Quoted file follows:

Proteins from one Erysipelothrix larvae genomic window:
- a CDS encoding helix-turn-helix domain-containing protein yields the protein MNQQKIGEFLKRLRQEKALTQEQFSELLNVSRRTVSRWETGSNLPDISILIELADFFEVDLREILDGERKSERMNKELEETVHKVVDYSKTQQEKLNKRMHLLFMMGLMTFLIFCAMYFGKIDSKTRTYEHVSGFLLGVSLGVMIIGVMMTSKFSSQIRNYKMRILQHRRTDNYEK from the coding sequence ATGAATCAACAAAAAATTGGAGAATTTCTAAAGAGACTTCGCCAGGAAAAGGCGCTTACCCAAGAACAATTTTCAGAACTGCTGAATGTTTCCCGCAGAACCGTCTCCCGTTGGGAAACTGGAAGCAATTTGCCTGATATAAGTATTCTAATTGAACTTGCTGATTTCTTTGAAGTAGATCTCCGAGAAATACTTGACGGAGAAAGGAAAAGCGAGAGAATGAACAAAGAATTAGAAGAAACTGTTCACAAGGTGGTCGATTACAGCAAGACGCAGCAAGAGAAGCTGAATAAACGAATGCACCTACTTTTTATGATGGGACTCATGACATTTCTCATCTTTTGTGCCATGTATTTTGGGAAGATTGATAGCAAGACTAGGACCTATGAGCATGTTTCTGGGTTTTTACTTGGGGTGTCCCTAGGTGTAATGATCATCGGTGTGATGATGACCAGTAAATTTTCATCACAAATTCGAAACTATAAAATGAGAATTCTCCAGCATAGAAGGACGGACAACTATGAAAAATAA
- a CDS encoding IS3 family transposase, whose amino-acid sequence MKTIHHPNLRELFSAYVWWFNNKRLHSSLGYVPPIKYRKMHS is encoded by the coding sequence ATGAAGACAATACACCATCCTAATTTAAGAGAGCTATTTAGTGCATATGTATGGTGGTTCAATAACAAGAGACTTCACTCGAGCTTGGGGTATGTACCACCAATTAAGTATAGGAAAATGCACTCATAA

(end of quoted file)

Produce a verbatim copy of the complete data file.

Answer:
Proteins from one Erysipelothrix larvae genomic window:
- a CDS encoding helix-turn-helix domain-containing protein yields the protein MNQQKIGEFLKRLRQEKALTQEQFSELLNVSRRTVSRWETGSNLPDISILIELADFFEVDLREILDGERKSERMNKELEETVHKVVDYSKTQQEKLNKRMHLLFMMGLMTFLIFCAMYFGKIDSKTRTYEHVSGFLLGVSLGVMIIGVMMTSKFSSQIRNYKMRILQHRRTDNYEK from the coding sequence ATGAATCAACAAAAAATTGGAGAATTTCTAAAGAGACTTCGCCAGGAAAAGGCGCTTACCCAAGAACAATTTTCAGAACTGCTGAATGTTTCCCGCAGAACCGTCTCCCGTTGGGAAACTGGAAGCAATTTGCCTGATATAAGTATTCTAATTGAACTTGCTGATTTCTTTGAAGTAGATCTCCGAGAAATACTTGACGGAGAAAGGAAAAGCGAGAGAATGAACAAAGAATTAGAAGAAACTGTTCACAAGGTGGTCGATTACAGCAAGACGCAGCAAGAGAAGCTGAATAAACGAATGCACCTACTTTTTATGATGGGACTCATGACATTTCTCATCTTTTGTGCCATGTATTTTGGGAAGATTGATAGCAAGACTAGGACCTATGAGCATGTTTCTGGGTTTTTACTTGGGGTGTCCCTAGGTGTAATGATCATCGGTGTGATGATGACCAGTAAATTTTCATCACAAATTCGAAACTATAAAATGAGAATTCTCCAGCATAGAAGGACGGACAACTATGAAAAATAA
- a CDS encoding IS3 family transposase, whose amino-acid sequence MKTIHHPNLRELFSAYVWWFNNKRLHSSLGYVPPIKYRKMHS is encoded by the coding sequence ATGAAGACAATACACCATCCTAATTTAAGAGAGCTATTTAGTGCATATGTATGGTGGTTCAATAACAAGAGACTTCACTCGAGCTTGGGGTATGTACCACCAATTAAGTATAGGAAAATGCACTCATAA